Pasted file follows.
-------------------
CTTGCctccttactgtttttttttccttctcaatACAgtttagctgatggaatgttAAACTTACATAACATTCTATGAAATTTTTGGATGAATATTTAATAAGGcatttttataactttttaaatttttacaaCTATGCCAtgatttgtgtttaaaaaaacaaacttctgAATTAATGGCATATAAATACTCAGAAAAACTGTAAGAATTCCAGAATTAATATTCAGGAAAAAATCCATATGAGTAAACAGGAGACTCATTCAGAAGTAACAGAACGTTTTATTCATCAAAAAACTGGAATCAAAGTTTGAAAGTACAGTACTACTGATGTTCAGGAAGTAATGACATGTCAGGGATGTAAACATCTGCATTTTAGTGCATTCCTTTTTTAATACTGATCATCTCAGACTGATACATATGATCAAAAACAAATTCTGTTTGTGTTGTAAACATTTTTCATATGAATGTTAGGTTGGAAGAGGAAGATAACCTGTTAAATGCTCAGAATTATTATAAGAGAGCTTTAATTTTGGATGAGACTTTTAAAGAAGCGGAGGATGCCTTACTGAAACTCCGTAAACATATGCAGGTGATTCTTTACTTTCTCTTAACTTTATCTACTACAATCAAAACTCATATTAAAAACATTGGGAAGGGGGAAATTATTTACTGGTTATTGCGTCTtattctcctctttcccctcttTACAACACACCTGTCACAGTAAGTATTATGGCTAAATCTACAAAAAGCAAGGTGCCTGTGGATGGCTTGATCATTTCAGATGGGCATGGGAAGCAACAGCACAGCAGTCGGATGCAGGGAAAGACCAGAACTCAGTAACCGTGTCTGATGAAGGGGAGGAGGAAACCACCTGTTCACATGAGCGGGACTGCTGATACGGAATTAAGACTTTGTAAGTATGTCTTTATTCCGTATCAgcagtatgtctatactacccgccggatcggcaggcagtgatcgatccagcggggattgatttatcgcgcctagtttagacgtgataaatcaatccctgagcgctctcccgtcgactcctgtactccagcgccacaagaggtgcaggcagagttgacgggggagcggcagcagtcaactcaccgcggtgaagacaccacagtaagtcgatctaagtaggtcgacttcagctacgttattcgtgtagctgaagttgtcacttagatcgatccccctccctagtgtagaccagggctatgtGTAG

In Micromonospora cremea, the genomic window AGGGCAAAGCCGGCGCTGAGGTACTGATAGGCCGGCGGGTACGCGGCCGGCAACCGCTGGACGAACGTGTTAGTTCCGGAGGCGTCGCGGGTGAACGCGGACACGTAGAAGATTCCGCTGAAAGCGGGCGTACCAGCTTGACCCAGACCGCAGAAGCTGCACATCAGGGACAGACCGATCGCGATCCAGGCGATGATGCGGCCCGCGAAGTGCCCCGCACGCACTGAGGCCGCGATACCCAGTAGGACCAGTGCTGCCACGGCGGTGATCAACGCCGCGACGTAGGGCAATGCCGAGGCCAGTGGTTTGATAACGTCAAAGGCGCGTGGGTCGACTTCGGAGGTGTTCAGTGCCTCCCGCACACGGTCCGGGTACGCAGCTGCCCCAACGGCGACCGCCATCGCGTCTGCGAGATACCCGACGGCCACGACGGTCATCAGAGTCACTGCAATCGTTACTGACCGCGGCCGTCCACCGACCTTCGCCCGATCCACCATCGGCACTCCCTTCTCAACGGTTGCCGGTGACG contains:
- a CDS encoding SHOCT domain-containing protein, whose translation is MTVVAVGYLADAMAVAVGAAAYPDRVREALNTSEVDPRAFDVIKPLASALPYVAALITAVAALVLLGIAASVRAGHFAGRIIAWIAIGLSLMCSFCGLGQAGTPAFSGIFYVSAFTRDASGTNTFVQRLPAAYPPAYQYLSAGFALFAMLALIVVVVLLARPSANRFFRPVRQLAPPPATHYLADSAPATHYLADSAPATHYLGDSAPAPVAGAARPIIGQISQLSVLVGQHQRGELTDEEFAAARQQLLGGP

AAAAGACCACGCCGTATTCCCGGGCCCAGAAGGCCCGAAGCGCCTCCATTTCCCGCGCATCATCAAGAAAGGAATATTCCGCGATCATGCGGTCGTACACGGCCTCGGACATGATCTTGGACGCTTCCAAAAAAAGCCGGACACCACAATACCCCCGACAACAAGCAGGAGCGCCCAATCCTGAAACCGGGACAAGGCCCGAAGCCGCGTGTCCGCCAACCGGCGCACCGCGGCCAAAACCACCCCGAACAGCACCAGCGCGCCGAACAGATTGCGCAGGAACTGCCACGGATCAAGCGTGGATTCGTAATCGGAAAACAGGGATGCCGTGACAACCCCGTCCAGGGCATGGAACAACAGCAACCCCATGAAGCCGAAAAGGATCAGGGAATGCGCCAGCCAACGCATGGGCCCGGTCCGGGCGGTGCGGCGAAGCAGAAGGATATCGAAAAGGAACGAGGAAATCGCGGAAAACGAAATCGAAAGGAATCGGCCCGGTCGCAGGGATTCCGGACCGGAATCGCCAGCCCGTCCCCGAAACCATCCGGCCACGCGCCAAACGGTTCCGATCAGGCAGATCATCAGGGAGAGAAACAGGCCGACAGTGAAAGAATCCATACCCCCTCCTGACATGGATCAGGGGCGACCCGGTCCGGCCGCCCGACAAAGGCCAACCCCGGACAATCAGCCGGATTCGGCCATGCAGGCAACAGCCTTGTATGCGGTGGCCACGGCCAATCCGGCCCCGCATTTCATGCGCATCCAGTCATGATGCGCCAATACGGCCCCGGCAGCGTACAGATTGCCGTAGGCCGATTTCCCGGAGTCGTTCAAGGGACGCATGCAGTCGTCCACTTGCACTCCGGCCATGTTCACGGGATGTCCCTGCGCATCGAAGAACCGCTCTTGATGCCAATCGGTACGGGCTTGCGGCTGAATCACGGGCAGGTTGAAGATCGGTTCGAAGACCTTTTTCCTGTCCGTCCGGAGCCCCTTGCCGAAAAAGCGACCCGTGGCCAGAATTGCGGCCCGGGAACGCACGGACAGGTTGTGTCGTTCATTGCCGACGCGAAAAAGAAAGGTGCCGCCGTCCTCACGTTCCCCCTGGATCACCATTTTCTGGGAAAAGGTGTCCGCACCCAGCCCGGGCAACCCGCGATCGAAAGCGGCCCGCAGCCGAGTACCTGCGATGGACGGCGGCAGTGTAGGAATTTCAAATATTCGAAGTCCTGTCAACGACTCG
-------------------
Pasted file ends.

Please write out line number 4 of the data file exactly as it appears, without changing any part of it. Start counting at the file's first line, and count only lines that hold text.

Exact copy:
AAAAGACCACGCCGTATTCCCGGGCCCAGAAGGCCCGAAGCGCCTCCATTTCCCGCGCATCATCAAGAAAGGAATATTCCGCGATCATGCGGTCGTACACGGCCTCGGACATGATCTTGGACGCTTCCAAAAAAAGCCGGACACCACAATACCCCCGACAACAAGCAGGAGCGCCCAATCCTGAAACCGGGACAAGGCCCGAAGCCGCGTGTCCGCCAACCGGCGCACCGCGGCCAAAACCACCCCGAACAGCACCAGCGCGCCGAACAGATTGCGCAGGAACTGCCACGGATCAAGCGTGGATTCGTAATCGGAAAACAGGGATGCCGTGACAACCCCGTCCAGGGCATGGAACAACAGCAACCCCATGAAGCCGAAAAGGATCAGGGAATGCGCCAGCCAACGCATGGGCCCGGTCCGGGCGGTGCGGCGAAGCAGAAGGATATCGAAAAGGAACGAGGAAATCGCGGAAAACGAAATCGAAAGGAATCGGCCCGGTCGCAGGGATTCCGGACCGGAATCGCCAGCCCGTCCCCGAAACCATCCGGCCACGCGCCAAACGGTTCCGATCAGGCAGATCATCAGGGAGAGAAACAGGCCGACAGTGAAAGAATCCATACCCCCTCCTGACATGGATCAGGGGCGACCCGGTCCGGCCGCCCGACAAAGGCCAACCCCGGACAATCAGCCGGATTCGGCCATGCAGGCAACAGCCTTGTATGCGGTGGCCACGGCCAATCCGGCCCCGCATTTCATGCGCATCCAGTCATGATGCGCCAATACGGCCCCGGCAGCGTACAGATTGCCGTAGGCCGATTTCCCGGAGTCGTTCAAGGGACGCATGCAGTCGTCCACTTGCACTCCGGCCATGTTCACGGGATGTCCCTGCGCATCGAAGAACCGCTCTTGATGCCAATCGGTACGGGCTTGCGGCTGAATCACGGGCAGGTTGAAGATCGGTTCGAAGACCTTTTTCCTGTCCGTCCGGAGCCCCTTGCCGAAAAAGCGACCCGTGGCCAGAATTGCGGCCCGGGAACGCACGGACAGGTTGTGTCGTTCATTGCCGACGCGAAAAAGAAAGGTGCCGCCGTCCTCACGTTCCCCCTGGATCACCATTTTCTGGGAAAAGGTGTCCGCACCCAGCCCGGGCAACCCGCGATCGAAAGCGGCCCGCAGCCGAGTACCTGCGATGGACGGCGGCAGTGTAGGAATTTCAAATATTCGAAGTCCTGTCAACGACTCG